One might expect a show that has a Russian name in the title and is playing at the notoriously chilly St. Vlad’s theatre to be a rather cold experience, but Karenin’s Anna, presented by Squeaky Wheel Productions, is just the opposite. Playing now as part of this year’s Toronto Fringe Festival, Karenin’s Anna is a show that works perfectly in such an intimate setting, and is also one that Fringers should get their tickets to soon.
From the first nervous burst of laughter to the final quiet moments, I found myself completely wrapped up in the story. Anna (Caitlin Robson) and Sergei (Daniel Pagett) have tied the knot so that Sergei, a Russian professor, can get his green card. As a man named Tolstoy once wrote, “…each unhappy family is unhappy in its own way”, and these two certainly appear very unhappy with the situation and with each other. Throughout the show, though, we see their relationship change and grow in unexpected ways, and see them both navigate through various fears, flaws and feelings.
The set and pre-show sounds create an atmosphere that make the audience feel as if they are watching real people in a real home living their real, complicated lives. The space is set up with the audience on three sides and Anna’s apartment in the middle, and the action continues even through scene transitions, which means there is (mercifully) very little opportunity for awkward eye contact with the audience member across from you.
Robson’s almost frantic energy keeps the show going, and she never lets Anna’s intensity drop. Pagett, speaking with a near flawless Russian accent, has less to say than his new wife, but the things he does say are simple, poignant and often hilarious. The two really nail the I-don’t-like-you-but-I-agreed-to-this-so-I-guess-I’ll-put-up-with-you nature of their relationship and play off of each other effectively.
One of my favourite parts of the show was when Sergei is icing a cake while listening to Italian opera and practicing his English. Not only is the dialogue laugh-out-loud funny, Pagett’s delivery and comedic timing are also bang on. While broken English is often written in a way that makes a character seem more like a caricature than a real person, in this case it works and works very well.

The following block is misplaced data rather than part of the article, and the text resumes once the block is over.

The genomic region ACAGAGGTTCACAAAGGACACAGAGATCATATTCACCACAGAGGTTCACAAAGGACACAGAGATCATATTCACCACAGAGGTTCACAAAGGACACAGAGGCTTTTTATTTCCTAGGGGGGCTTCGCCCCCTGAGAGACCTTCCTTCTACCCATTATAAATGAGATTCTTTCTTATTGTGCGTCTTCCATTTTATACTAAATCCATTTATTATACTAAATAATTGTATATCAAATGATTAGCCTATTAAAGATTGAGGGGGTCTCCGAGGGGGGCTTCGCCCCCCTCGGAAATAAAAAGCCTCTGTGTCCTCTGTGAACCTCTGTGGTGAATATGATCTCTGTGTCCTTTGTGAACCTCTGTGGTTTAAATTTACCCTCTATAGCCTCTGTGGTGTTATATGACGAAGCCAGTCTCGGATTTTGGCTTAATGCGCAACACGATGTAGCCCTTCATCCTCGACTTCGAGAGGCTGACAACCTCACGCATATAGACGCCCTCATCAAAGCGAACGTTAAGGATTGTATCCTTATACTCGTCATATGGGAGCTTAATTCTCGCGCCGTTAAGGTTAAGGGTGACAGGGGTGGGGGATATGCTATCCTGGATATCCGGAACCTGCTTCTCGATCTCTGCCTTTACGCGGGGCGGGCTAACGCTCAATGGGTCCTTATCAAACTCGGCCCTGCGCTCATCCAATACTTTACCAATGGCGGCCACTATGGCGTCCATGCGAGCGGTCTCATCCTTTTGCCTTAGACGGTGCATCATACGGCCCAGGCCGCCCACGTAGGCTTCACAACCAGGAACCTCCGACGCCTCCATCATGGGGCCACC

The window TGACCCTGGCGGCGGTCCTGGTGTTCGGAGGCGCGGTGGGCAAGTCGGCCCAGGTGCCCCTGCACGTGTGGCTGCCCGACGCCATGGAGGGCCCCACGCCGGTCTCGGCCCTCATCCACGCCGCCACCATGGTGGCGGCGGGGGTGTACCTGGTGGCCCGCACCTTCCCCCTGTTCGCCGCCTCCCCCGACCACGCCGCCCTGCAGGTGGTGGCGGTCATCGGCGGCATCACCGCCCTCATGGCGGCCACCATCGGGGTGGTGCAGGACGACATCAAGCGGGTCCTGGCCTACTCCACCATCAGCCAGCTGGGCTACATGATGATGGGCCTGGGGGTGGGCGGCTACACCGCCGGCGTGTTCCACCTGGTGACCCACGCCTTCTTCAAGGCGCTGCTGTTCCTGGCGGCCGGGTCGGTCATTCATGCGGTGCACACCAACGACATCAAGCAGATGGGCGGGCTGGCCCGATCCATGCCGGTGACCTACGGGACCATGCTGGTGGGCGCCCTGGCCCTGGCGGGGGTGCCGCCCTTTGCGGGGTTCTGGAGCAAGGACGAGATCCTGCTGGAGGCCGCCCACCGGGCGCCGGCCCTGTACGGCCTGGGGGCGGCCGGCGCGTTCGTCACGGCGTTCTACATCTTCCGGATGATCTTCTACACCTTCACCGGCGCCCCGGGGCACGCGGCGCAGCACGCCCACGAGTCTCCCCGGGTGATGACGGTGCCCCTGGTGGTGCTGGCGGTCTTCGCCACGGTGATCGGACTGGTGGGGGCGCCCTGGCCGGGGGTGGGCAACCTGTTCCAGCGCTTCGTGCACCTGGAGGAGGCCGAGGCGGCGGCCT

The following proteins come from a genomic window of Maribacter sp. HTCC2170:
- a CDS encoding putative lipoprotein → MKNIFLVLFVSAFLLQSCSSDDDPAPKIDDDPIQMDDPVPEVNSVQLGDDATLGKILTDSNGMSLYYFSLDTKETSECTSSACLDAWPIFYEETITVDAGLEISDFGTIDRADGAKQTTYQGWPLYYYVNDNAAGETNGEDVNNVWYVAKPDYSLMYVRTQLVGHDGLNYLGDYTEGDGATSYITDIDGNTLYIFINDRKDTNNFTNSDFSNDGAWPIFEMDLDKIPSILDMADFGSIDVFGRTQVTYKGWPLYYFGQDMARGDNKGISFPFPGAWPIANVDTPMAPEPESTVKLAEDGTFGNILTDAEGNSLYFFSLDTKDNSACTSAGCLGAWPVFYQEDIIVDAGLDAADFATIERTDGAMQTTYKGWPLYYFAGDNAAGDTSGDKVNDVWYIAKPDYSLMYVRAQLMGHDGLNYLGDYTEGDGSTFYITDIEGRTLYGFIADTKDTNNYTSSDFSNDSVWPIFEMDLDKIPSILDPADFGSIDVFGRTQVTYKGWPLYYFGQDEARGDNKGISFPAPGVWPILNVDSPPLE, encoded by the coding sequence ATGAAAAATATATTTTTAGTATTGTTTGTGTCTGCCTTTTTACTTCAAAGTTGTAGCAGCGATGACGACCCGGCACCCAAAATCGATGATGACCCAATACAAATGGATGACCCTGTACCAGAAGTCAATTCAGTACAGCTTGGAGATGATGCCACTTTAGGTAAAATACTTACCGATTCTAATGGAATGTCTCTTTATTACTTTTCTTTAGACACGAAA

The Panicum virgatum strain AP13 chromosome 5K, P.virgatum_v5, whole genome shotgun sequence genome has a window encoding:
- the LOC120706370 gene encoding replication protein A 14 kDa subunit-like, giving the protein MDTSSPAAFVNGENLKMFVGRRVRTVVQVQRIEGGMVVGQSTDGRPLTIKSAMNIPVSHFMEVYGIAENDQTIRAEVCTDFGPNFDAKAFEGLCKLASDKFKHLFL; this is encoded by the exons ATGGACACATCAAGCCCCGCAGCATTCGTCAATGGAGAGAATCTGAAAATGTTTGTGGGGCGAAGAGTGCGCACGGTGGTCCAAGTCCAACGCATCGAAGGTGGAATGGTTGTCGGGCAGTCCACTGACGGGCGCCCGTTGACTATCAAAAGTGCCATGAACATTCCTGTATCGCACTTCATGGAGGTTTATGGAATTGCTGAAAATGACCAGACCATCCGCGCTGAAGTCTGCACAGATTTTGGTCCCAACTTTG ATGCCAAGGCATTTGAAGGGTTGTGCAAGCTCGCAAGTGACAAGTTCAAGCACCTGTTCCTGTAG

In fact, all of the dialogue works incredibly well. Michael Ross Albert’s script is brilliantly clever and original, and offers a perfect balance of drama and comedy. His nods to Russian literature, references to a certain Bel-Air based ’90s sitcom and highly realistic dialogue all add up to a very strong show, and I truly felt that the actors respected the script and were committed to the piece. The story is believable and genuine, and I only wish it had been longer.
As Sergei reminds Anna, in life we can always keep going forward. I highly suggest that you go forward to St. Vlad’s to see this gem of a show before you miss your chance.
Karenin’s Anna plays at St. Vlad’s Theatre (620 Spadina Avenue).
July 05 at 12:30 PM
July 06 at 07:30 PM
July 08 at 06:45 PM
July 09 at 09:30 PM
July 11 at 11:30 PM
July 12 at 01:45 PM
Tickets for all mainstage productions are $10 at the door, cash only. Advance tickets are $12, and can be purchased online, by phone (416-966-1062), or from the festival box office at the Fringe Club (rear of Honest Ed’s, 581 Bloor St. West). Money-saving value packs are also available if you are going to at least five shows; see website for details.
LATECOMERS ARE NEVER ADMITTED TO FRINGE SHOWS. To avoid disappointment, be sure to arrive a few minutes before curtain.
Photo of Daniel Pagett, Caitlin Robson and Chris Gleason by Iris Chan.